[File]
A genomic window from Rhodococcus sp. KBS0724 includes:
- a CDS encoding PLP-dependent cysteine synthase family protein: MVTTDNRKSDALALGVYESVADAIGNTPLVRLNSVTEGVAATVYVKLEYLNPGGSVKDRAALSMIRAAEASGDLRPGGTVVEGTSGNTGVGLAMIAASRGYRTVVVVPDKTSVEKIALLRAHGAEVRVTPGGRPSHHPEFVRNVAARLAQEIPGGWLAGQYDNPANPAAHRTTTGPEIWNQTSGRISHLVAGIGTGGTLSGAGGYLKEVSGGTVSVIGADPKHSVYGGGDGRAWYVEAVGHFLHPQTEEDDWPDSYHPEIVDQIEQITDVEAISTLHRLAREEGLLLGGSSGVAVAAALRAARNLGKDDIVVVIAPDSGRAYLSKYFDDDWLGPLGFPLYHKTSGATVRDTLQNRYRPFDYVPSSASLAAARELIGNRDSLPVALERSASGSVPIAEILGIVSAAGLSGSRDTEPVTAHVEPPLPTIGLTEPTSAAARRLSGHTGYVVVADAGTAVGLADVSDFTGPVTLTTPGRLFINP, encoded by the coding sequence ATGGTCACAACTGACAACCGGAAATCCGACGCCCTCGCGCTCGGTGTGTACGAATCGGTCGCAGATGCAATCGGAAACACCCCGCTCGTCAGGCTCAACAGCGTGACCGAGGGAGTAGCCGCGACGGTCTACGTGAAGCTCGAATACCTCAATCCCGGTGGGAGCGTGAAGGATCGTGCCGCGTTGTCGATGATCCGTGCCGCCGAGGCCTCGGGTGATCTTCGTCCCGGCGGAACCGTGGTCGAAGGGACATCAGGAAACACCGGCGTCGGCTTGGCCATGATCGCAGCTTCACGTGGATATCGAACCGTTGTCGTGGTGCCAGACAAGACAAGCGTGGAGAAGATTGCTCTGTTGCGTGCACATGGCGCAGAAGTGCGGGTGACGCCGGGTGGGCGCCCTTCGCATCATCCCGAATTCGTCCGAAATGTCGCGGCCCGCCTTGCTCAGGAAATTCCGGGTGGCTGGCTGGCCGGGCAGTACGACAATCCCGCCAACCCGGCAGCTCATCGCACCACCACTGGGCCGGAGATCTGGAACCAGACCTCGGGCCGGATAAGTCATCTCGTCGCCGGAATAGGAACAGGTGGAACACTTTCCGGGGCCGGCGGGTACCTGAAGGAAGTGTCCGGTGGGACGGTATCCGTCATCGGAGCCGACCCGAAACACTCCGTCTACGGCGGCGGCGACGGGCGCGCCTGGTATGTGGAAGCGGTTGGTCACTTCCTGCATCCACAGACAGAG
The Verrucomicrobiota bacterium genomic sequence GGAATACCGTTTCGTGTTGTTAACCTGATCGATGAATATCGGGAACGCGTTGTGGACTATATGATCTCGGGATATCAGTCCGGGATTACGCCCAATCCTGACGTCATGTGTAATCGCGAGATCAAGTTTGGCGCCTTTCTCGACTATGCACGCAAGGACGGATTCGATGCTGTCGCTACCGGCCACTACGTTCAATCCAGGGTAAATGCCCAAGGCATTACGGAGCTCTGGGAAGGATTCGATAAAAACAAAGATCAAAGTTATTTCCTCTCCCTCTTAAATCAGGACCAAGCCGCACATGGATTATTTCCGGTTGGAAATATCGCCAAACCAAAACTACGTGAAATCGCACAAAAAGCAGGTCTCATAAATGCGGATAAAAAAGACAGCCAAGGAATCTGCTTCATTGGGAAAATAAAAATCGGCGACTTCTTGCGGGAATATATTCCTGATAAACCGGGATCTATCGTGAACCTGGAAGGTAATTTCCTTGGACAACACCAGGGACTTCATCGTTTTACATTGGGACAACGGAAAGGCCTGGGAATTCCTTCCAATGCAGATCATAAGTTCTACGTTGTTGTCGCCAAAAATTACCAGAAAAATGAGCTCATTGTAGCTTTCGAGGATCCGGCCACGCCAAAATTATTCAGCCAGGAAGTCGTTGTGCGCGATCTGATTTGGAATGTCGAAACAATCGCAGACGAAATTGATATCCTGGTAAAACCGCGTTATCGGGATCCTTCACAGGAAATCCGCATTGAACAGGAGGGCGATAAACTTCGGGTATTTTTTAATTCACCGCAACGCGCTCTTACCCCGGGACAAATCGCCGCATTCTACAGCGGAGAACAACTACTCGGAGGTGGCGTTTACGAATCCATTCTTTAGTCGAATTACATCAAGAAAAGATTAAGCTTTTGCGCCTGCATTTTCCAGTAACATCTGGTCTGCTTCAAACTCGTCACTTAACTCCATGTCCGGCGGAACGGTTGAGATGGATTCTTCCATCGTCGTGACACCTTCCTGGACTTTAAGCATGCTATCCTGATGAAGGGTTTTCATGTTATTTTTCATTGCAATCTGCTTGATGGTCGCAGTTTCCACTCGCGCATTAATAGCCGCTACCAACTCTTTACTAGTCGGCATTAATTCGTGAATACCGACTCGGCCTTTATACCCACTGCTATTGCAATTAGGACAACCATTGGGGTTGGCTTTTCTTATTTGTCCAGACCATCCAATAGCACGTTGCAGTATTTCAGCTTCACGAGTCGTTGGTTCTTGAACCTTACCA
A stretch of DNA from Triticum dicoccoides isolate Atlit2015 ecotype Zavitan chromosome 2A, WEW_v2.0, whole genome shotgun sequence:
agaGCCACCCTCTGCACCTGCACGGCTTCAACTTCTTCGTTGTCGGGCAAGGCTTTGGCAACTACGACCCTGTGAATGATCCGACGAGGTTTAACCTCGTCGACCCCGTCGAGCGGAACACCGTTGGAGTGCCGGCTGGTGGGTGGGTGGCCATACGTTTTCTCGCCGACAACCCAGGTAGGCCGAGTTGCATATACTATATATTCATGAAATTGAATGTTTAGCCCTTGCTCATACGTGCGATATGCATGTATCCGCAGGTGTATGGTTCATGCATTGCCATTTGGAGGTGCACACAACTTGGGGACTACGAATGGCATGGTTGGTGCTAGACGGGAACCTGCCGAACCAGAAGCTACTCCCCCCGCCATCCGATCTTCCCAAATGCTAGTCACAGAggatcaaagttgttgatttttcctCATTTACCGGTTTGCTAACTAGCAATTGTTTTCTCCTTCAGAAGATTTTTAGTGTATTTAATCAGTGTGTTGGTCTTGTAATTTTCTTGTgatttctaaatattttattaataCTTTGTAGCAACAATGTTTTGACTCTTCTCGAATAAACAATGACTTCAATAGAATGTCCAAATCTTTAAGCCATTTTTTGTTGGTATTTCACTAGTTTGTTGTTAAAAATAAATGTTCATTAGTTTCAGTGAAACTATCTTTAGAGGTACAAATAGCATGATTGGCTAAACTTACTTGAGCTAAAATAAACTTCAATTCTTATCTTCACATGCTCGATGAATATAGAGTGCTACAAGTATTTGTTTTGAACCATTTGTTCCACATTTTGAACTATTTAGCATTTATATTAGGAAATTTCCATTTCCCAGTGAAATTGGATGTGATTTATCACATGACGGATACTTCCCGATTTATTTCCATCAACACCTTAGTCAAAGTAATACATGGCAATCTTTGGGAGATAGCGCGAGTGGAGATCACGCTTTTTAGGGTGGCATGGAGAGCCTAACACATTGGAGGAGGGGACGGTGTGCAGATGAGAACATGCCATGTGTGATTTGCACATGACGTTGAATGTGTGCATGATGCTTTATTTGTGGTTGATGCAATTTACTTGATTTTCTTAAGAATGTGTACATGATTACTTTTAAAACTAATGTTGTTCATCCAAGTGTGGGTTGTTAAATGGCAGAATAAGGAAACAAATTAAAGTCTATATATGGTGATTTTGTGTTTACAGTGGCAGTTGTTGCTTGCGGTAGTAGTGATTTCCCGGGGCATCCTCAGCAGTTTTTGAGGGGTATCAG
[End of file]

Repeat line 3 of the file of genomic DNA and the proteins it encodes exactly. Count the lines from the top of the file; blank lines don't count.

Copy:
The Verrucomicrobiota bacterium genomic sequence GGAATACCGTTTCGTGTTGTTAACCTGATCGATGAATATCGGGAACGCGTTGTGGACTATATGATCTCGGGATATCAGTCCGGGATTACGCCCAATCCTGACGTCATGTGTAATCGCGAGATCAAGTTTGGCGCCTTTCTCGACTATGCACGCAAGGACGGATTCGATGCTGTCGCTACCGGCCACTACGTTCAATCCAGGGTAAATGCCCAAGGCATTACGGAGCTCTGGGAAGGATTCGATAAAAACAAAGATCAAAGTTATTTCCTCTCCCTCTTAAATCAGGACCAAGCCGCACATGGATTATTTCCGGTTGGAAATATCGCCAAACCAAAACTACGTGAAATCGCACAAAAAGCAGGTCTCATAAATGCGGATAAAAAAGACAGCCAAGGAATCTGCTTCATTGGGAAAATAAAAATCGGCGACTTCTTGCGGGAATATATTCCTGATAAACCGGGATCTATCGTGAACCTGGAAGGTAATTTCCTTGGACAACACCAGGGACTTCATCGTTTTACATTGGGACAACGGAAAGGCCTGGGAATTCCTTCCAATGCAGATCATAAGTTCTACGTTGTTGTCGCCAAAAATTACCAGAAAAATGAGCTCATTGTAGCTTTCGAGGATCCGGCCACGCCAAAATTATTCAGCCAGGAAGTCGTTGTGCGCGATCTGATTTGGAATGTCGAAACAATCGCAGACGAAATTGATATCCTGGTAAAACCGCGTTATCGGGATCCTTCACAGGAAATCCGCATTGAACAGGAGGGCGATAAACTTCGGGTATTTTTTAATTCACCGCAACGCGCTCTTACCCCGGGACAAATCGCCGCATTCTACAGCGGAGAACAACTACTCGGAGGTGGCGTTTACGAATCCATTCTTTAGTCGAATTACATCAAGAAAAGATTAAGCTTTTGCGCCTGCATTTTCCAGTAACATCTGGTCTGCTTCAAACTCGTCACTTAACTCCATGTCCGGCGGAACGGTTGAGATGGATTCTTCCATCGTCGTGACACCTTCCTGGACTTTAAGCATGCTATCCTGATGAAGGGTTTTCATGTTATTTTTCATTGCAATCTGCTTGATGGTCGCAGTTTCCACTCGCGCATTAATAGCCGCTACCAACTCTTTACTAGTCGGCATTAATTCGTGAATACCGACTCGGCCTTTATACCCACTGCTATTGCAATTAGGACAACCATTGGGGTTGGCTTTTCTTATTTGTCCAGACCATCCAATAGCACGTTGCAGTATTTCAGCTTCACGAGTCGTTGGTTCTTGAACCTTACCA